In today’s business world, e-mail is probably the most commonly used form of written communication, yet unfortunately, it gets misused a lot, or often, not to its full potential. Most people are deluged in so much e-mail that if your message is not succinct, to the point, and compelling, your email will get lost somewhere in the chaos. Whether you’re just seeking to inform others, get them to respond, or even convince them to change their minds about something, a well-crafted email will make all the difference. If you want to finesse your message so that you can not only convey your message effectively, but also get the results and outcomes that you desire, then here’s one critical thing you should do before you start typing. Continue reading
In his 2006 bestseller Wikinomics: How Mass Collaboration Changes Everything, Don Tapscott tells the amazing success story of how Goldcorp’s CEO Rob McEwen bucked the trend in the conservative and highly-secretive gold-mining industry and shared the company’s proprietary data with the world. That was in 2000, so you’d expect that thirteen years later, legions of leaders everywhere would have been motivated my McEwen’s amazing success to embrace the open sharing of information and expertise. Not so! Continue reading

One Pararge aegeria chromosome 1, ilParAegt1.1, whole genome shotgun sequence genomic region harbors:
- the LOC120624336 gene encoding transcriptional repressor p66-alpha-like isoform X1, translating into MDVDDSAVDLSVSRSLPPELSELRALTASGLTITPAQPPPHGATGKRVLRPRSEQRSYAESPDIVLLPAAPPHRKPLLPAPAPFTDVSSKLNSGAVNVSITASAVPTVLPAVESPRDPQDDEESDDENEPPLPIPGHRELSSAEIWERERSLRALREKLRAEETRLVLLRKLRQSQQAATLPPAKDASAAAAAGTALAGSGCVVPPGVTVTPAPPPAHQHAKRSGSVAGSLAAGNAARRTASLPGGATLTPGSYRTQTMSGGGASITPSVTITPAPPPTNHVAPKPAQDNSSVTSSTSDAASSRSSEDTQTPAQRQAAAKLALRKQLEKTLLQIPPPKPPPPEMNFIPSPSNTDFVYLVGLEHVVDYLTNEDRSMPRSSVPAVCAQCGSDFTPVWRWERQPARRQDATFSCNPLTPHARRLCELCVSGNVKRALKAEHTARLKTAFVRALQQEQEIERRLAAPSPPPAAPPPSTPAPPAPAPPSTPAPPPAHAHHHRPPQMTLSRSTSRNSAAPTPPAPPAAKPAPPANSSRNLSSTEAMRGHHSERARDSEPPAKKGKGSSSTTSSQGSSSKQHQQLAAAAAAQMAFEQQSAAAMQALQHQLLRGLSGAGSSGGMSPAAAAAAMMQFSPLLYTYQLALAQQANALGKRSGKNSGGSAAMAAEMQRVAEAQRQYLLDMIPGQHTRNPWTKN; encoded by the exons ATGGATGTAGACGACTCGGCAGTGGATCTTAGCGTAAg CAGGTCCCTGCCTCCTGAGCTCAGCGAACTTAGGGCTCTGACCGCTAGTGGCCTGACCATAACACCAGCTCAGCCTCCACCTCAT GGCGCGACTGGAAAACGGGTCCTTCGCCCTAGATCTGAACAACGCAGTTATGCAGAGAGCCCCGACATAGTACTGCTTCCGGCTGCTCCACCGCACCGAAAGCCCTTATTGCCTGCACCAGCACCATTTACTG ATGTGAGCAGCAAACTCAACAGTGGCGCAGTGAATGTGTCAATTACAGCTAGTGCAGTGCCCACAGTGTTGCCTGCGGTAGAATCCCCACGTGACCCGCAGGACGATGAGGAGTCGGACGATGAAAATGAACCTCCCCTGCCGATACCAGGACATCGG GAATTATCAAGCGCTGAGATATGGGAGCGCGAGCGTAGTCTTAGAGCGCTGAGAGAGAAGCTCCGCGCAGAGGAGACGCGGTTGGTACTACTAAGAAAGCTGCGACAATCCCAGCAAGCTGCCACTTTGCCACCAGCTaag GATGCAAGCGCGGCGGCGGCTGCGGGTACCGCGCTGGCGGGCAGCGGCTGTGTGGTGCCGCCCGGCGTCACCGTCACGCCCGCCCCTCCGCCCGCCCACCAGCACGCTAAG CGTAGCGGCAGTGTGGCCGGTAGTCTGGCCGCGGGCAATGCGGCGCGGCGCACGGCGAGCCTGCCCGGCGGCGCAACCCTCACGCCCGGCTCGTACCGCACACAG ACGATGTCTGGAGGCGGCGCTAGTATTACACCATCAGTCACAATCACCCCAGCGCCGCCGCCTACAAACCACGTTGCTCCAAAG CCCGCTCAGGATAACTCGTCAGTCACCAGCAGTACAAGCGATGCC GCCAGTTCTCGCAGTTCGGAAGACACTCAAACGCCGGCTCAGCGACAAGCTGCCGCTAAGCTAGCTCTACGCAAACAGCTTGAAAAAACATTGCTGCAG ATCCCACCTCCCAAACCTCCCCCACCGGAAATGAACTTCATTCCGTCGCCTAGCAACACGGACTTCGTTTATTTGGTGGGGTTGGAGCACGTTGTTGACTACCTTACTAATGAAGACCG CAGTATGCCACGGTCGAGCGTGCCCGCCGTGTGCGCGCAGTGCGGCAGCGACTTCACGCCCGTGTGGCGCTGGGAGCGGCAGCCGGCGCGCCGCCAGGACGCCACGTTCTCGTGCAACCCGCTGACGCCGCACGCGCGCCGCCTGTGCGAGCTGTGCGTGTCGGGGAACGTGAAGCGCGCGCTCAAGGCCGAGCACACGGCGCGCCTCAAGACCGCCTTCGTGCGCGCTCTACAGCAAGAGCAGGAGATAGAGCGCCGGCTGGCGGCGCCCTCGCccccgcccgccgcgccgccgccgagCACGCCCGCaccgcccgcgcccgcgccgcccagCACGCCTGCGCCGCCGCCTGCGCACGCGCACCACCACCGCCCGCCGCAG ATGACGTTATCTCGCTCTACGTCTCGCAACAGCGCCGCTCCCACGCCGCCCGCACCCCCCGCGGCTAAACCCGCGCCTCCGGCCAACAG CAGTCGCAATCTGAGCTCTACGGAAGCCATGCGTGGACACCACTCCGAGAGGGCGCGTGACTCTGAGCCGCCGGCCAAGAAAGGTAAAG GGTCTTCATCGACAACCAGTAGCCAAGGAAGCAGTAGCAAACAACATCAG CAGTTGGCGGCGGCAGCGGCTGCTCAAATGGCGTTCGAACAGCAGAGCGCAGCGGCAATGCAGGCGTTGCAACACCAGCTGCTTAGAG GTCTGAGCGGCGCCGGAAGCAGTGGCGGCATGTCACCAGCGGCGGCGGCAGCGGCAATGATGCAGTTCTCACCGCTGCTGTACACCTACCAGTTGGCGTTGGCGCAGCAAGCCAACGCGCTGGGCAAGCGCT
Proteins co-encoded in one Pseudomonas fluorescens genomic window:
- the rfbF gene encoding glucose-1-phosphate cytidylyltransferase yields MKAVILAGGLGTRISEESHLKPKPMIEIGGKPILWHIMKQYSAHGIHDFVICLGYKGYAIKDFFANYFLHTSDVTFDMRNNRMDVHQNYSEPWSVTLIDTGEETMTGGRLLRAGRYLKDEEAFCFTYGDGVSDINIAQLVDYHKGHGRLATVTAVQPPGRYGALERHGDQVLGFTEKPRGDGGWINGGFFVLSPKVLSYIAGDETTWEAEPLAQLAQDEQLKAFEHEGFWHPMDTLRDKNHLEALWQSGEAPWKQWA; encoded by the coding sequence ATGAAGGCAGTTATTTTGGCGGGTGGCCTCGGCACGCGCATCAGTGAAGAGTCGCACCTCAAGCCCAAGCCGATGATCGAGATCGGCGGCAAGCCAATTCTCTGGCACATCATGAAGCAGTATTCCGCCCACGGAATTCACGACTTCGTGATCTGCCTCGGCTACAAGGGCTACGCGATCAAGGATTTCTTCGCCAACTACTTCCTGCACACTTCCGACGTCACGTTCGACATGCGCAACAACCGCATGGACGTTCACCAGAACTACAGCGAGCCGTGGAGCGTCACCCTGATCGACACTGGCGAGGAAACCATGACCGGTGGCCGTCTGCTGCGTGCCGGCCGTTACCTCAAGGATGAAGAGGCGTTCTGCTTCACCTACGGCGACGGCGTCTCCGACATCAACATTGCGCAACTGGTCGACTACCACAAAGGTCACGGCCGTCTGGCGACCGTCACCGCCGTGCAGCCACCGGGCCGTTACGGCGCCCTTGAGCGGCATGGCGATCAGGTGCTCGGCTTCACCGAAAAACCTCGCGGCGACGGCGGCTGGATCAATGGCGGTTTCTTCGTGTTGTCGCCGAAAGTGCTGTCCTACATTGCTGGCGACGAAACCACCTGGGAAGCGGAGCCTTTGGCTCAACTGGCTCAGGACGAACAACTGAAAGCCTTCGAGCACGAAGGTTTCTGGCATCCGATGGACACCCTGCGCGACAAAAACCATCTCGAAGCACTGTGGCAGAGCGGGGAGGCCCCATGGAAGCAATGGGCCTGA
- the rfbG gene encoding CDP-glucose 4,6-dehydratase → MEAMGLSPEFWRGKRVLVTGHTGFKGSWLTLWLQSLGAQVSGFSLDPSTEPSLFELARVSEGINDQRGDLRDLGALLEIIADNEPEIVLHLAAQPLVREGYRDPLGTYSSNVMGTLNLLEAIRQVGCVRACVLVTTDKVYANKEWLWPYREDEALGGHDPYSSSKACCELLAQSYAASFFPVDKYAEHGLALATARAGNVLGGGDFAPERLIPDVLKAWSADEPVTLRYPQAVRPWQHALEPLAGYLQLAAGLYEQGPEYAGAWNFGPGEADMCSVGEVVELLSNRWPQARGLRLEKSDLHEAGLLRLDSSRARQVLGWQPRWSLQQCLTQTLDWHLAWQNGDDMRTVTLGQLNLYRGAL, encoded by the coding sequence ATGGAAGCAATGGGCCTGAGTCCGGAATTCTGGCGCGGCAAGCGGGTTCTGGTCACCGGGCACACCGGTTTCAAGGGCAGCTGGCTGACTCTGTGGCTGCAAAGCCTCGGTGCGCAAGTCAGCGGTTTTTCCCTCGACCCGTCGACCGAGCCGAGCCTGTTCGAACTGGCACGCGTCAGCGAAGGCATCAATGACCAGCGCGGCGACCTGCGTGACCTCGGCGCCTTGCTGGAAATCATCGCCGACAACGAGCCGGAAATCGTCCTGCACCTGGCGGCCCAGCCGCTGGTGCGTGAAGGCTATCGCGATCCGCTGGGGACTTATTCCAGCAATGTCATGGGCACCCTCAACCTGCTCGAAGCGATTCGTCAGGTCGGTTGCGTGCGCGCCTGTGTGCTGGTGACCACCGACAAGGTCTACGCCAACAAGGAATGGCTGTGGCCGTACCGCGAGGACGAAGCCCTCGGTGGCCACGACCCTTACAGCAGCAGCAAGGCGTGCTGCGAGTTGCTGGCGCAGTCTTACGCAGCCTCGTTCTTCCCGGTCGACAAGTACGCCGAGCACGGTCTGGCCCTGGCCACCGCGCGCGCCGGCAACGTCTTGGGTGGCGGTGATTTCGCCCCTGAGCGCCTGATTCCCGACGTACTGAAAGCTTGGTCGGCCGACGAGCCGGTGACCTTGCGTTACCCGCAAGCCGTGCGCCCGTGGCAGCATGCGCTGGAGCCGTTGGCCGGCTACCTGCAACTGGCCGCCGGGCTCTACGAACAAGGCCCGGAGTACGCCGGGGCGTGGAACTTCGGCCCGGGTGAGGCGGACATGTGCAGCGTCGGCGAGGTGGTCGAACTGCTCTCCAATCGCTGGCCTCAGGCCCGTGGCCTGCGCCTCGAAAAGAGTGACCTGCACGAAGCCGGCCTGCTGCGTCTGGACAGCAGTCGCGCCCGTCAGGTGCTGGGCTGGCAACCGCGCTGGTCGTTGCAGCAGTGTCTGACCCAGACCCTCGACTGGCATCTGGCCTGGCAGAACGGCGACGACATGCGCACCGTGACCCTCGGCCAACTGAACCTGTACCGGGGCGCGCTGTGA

Every so often, the subject of “meetings” comes up in conversations with my clients, and invariably, no one seems to have anything good to say about them! Why then do they continue to be such a integral part of the business workday? The answer of course is because meetings don’t HAVE to be agonizing, ineffective and a waste of time. In fact, if handled correctly, meetings can accomplish great things – elevate communication, generate new ideas, further morale, establish goals, build strong teams, and so much more! So before you call or attend a meeting, ask yourself four very important questions to determine whether or not you should: Continue reading
The great folks at PDNet and CGA Canada have invited me to deliver a live webinar “Essentials of Exceptional Leadership” later this week on Thursday May 23, 2013 at 9 AM Pacific Daylight Time. If you’ve never attended a live webcast before, it’s a great way to get focused relevant learning right at your desk. Using just your desktop or laptop computer, you’ll be able to view and hear the webcast. Priced at just $99, it’s a steal of a deal! Plus, a recorded version of the webcast will be available to all participants for one year SO DON’T DELAY! To register, or get more information, go to http://bit.ly/163d2m1. Continue reading
Dr. Michelle May is my professional colleague, and a physician who focuses on mindful eating. Her entire philosophy is to get people to shift their thinking from yo-yo dieting to a more gradual approach. “The problem with the metaphor of a yo-yo is that are only two options — up or down,” says Dr. May. “You’re either tightly wound up around rules and restrictions or you’re unraveling towards the bottom again. You’re either dieting or you’re on a binge!” Gradual weight management on the other hand is more like a pendulum. While there are still the two extremes of using all your energy trying to stay in control (so dieting) and spinning out of control (bingeing), there is also the gentle arc somewhere in the middle where you are in charge. And it’s that arc of the pendulum that should be your objective.